This thesis therefore provides a critical assessment of the legitimacy of forest certification in Sweden. Legitimacy is analyzed through concerned stakeholders’ perceptions of both procedural qualities (input legitimacy) and problem-solving capacity (output legitimacy). This study of legitimacy is combined with an assessment of the ability of certification to enhance environmental protection, defined as changes in both forest management practices and biophysical conditions. The thesis focuses not the least on legitimacy on the local level, which is where the actual implementation takes place. Today local studies of the legitimacy of forest certification are rare.

Both quantitative and qualitative research methods are applied and a number of sources are analyzed: forest monitoring data, survey data, interviews with and documents produced by the participating stakeholders. Papers I and IV analyze the perceived legitimacy of forest certification, while Papers II and III analyze forest certification schemes’ ability to enhance environmental protection.

The results show that a process of de-legitimation is occurring in Swedish forest certification. In particular, certification has lost legitimacy with ENGOs, which increasingly consider Swedish forest certification to lack both input legitimacy and output legitimacy. Moreover, although the Swedish FSC standard pays attention to reindeer husbandry, the results show that reindeer herders consider themselves to have limited power to influence long-term forest planning and management (low output legitimacy). The forest industry, on the other hand, increasingly grants legitimacy to forest certification due to customer demands, which are created not the least by pressures from international ENGOs and by EU regulation. The results also show that Swedish forest companies have paid more attention to their environmental practices after obtaining certification. However, to what extent these changes result in positive environmental impacts remains uncertain, especially since forests in Sweden grow slowly, which requires analyses over time. There are also measurement problems resulting from the low certification rate among small-scale forest owners and from the fact that certified small-scale owners tend to be more active in their management.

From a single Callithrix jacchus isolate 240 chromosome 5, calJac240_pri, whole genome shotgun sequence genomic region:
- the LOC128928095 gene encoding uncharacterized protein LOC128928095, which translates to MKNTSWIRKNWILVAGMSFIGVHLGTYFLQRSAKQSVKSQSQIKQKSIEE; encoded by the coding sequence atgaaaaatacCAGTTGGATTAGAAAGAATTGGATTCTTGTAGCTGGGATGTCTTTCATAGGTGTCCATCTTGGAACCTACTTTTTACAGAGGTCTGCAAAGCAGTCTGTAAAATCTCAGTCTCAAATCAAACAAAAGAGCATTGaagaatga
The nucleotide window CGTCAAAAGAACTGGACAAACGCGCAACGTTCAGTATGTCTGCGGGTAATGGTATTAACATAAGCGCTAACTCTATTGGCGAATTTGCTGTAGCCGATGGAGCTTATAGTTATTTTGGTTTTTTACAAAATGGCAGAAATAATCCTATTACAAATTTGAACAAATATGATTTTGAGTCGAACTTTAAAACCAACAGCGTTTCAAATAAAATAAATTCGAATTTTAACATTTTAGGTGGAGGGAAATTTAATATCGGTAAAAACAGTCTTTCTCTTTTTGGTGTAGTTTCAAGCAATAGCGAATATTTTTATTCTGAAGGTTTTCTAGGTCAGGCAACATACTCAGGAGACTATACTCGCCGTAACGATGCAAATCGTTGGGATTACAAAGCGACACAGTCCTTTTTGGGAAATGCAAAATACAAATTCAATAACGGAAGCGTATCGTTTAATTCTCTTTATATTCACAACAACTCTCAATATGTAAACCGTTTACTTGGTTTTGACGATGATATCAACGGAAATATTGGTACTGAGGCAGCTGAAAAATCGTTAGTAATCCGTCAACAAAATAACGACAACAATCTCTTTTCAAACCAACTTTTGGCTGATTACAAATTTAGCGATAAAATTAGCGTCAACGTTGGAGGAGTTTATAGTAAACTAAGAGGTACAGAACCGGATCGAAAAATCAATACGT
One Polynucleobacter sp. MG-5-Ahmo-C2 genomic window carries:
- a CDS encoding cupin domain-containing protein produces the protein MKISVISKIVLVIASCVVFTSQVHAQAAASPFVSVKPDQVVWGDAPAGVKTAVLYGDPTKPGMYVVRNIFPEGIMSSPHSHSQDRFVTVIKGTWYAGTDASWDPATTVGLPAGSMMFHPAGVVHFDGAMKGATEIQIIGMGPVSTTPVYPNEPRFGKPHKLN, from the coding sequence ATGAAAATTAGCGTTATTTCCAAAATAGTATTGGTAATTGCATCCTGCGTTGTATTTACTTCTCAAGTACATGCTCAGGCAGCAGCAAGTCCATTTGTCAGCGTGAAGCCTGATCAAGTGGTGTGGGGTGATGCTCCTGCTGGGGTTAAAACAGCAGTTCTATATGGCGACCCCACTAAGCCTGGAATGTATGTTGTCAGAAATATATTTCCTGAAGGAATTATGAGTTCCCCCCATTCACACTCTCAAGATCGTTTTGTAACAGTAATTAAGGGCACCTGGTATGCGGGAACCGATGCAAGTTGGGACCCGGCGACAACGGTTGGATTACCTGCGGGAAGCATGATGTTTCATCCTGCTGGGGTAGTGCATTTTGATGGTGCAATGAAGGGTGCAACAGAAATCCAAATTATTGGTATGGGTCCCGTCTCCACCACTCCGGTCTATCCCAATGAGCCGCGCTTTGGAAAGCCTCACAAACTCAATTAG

These findings highlight that research on private forest governance should not neglect the role of the state, neither as a buyer nor as a regulator. These findings also suggest that further research should pay attention to power asymmetries in private governance and develop methods for better understanding and evaluating the certification schemes’ environmental and social impacts.

Place, publisher, year, edition, pages
Umeå: Statsvetenskapliga institutionen, Umeå universitetet, 2013. 81 p.
Statsvetenskapliga institutionens skriftserie, ISSN 0349-0831 ; 2013:1
accountability, corporate social responsibility, eco-labelling, forest certification, forest governance, forest practices, governance, legitimacy, national forest inventory, private governance, Sweden, voluntary standards
National Category
Political Science
Research subject
urn:nbn:se:umu:diva-63948 (URN)978-91-7459-528-4 (ISBN)
Public defence
2013-02-08, Samhällsvetarhuset, Hörsal C, Umeå universitet, Umeå, 13:15 (Swedish)
Available from: 2013-01-17 Created: 2013-01-09 Last updated: 2013-01-18Bibliographically approved